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EX-32.2 - EXHIBIT 32.2 - First Connecticut Bancorp, Inc.t1700277_ex32-2.htm
EX-32.1 - EXHIBIT 32.1 - First Connecticut Bancorp, Inc.t1700277_ex32-1.htm
EX-31.2 - EXHIBIT 31.2 - First Connecticut Bancorp, Inc.t1700277_ex31-2.htm
EX-31.1 - EXHIBIT 31.1 - First Connecticut Bancorp, Inc.t1700277_ex31-1.htm

 

 

UNITED STATES

SECURITIES AND EXCHANGE COMMISSION

Washington, D.C. 20549

 

 

FORM 10-Q 

 

 

x

Quarterly Report-

Pursuant To Section 13 or 15(d) of the Securities Exchange Act of 1934

 

For the quarterly period ended March 31, 2017

 

OR

 

¨ Transition Report Pursuant to Section 13 or 15(d) of the Securities Exchange Act of 1934

 

For the transition period from              to             

 

Commission File No. 333-171913

 

 

First Connecticut Bancorp, Inc.

(Exact name of registrant as specified in its charter)

 

 

Maryland   45-1496206

(State or other jurisdiction of

incorporation or organization)

 

(I.R.S. Employer

Identification Number)

   
One Farm Glen Boulevard, Farmington, CT   06032
(Address of Principal Executive Offices)   (Zip Code)

 

(860) 676-4600

(Registrant’s telephone number)

 

N/A

(Former name or former address, if changed since last report)

 

 

Indicate by check mark whether the Registrant (1) has filed all reports required to be filed by Section 13 or 15(d) of the Securities Exchange Act of 1934 during the preceding 12 months (or for such shorter period that the Registrant was required to file such reports) and (2) has been subject to such requirements for the past 90 days.    YES  x     NO  ¨ .

 

Indicate by check mark whether the registrant has submitted electronically and posted on its corporate web site if any, every Interactive Data File required to be submitted and posted pursuant to Rule 405 of Regulation S-T during the preceding 12 months (or for such shorter period that the registrant was required to submit and post such files).    YES  x     NO  ¨

 

Indicate by check mark whether the registrant is a large accelerated filer, an accelerated filer, a non-accelerated filer, or a smaller reporting company or an emerging growth company. See definition of “large accelerated filer,” “accelerated filer,” “smaller reporting company,” and “emerging growth company” in Rule 12b-2 of the Exchange Act.

 

Large accelerated filer ¨ Accelerated filer   x
         
Non-accelerated filer ¨ Smaller reporting company   ¨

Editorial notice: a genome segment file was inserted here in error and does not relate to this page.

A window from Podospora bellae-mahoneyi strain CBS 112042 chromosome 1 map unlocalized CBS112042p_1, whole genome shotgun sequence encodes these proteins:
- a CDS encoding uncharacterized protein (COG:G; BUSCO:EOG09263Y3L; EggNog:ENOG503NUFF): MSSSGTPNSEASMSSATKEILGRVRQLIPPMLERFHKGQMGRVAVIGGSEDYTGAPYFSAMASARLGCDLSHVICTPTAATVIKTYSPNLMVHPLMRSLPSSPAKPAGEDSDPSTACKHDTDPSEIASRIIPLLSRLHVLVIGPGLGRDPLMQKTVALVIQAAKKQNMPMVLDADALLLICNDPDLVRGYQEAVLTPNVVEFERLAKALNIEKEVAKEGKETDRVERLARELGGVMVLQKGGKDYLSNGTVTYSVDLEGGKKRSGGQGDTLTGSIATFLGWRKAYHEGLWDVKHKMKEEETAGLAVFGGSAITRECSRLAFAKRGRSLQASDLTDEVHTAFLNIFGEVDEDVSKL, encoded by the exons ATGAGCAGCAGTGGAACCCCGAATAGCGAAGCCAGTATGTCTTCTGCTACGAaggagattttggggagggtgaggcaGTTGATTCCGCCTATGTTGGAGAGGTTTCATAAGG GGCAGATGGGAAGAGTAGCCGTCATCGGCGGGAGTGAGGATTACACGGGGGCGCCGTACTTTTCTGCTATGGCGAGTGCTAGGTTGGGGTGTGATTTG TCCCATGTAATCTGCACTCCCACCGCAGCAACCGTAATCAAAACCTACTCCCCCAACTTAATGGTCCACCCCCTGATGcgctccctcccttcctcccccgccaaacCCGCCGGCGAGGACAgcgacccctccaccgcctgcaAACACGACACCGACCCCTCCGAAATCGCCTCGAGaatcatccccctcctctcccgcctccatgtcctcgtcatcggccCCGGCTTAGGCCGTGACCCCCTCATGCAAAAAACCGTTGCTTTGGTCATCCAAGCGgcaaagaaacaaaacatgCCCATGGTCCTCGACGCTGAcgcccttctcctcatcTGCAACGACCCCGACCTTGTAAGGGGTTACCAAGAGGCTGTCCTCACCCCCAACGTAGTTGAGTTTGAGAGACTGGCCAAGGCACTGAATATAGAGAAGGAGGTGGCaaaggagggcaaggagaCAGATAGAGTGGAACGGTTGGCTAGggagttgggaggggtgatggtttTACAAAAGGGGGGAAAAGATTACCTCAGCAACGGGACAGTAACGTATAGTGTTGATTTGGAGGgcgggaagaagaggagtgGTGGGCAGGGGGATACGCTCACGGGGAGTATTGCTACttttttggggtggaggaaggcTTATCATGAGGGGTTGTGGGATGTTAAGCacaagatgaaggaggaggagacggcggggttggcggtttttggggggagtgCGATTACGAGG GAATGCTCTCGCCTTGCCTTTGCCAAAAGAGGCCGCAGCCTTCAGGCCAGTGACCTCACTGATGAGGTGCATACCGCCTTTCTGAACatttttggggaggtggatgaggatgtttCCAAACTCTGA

Emerging growth company ¨      

 

If an emerging growth company, indicate by check mark if the registrant has elected not to use the extended transition period for complying with any new or revised financial accounting standards provided pursuant to Section 13(a) of the Exchange Act.  ¨

 

Indicate by check mark whether the Registrant is a shell company (as defined in Rule 12b-2 of the Exchange Act).  YES  ¨    NO  x

 

As of April 24, 2017, there were 15,924,314 shares of First Connecticut Bancorp, Inc. common stock, par value $0.01, outstanding.

 

 

 

 

 

First Connecticut Bancorp, Inc.

 

Table of Contents

 

  Page
   
Part I. Financial Information  
   
Item 1.  Consolidated Financial Statements  
   
Consolidated Statements of Financial Condition at March 31, 2017 (unaudited) and December 31, 2016 1
   
Consolidated Statements of Income for the three months ended March 31, 2017 and 2016 (unaudited) 2
   
Consolidated Statements of Comprehensive Income for the three months ended March 31, 2017 and 2016 (unaudited) 3
   
Consolidated Statement of Stockholders’ Equity for the three months ended March 31, 2017 and 2016 (unaudited) 4
   
Consolidated Statements of Cash Flows for the three months ended March 31, 2017 and 2016 (unaudited) 5
   
Notes to Unaudited Consolidated Financial Statements 6
   
Item 2.  Management’s Discussion and Analysis of Financial Condition and Results of Operations 48
   
Item 3.  Quantitative and Qualitative Disclosures About Market Risk 61
   
Item 4.  Controls and Procedures 62
   
Part II. Other Information  
   
Item 1.  Legal Proceedings 62
   
Item1A. Risk Factors 62
   
Item 2.  Unregistered Sales of Equity Securities and Use of Proceeds 62
   
Item 3.  Defaults upon Senior Securities 62
   
Item 4.  Mine Safety Disclosure 63
   
Item 5.  Other Information 63
   
Item 6.  Exhibits 63
   
Signatures 66
   
Exhibit 31.1  
Exhibit 31.2  
Exhibit 32.1  
Exhibit 32.2  

 

 

 

 

First Connecticut Bancorp, Inc.
Consolidated Statements of Financial Condition (Unaudited)

 

   March 31,   December 31, 
   2017   2016 
(Dollars in thousands, except share and per share data)          
Assets          
Cash and due from banks  $32,706   $44,086 
Interest bearing deposits with other institutions   3,721    3,637 
Total cash and cash equivalents   36,427    47,723 
Securities held-to-maturity, at amortized cost   50,320    33,061 
Securities available-for-sale, at fair value   105,541    103,520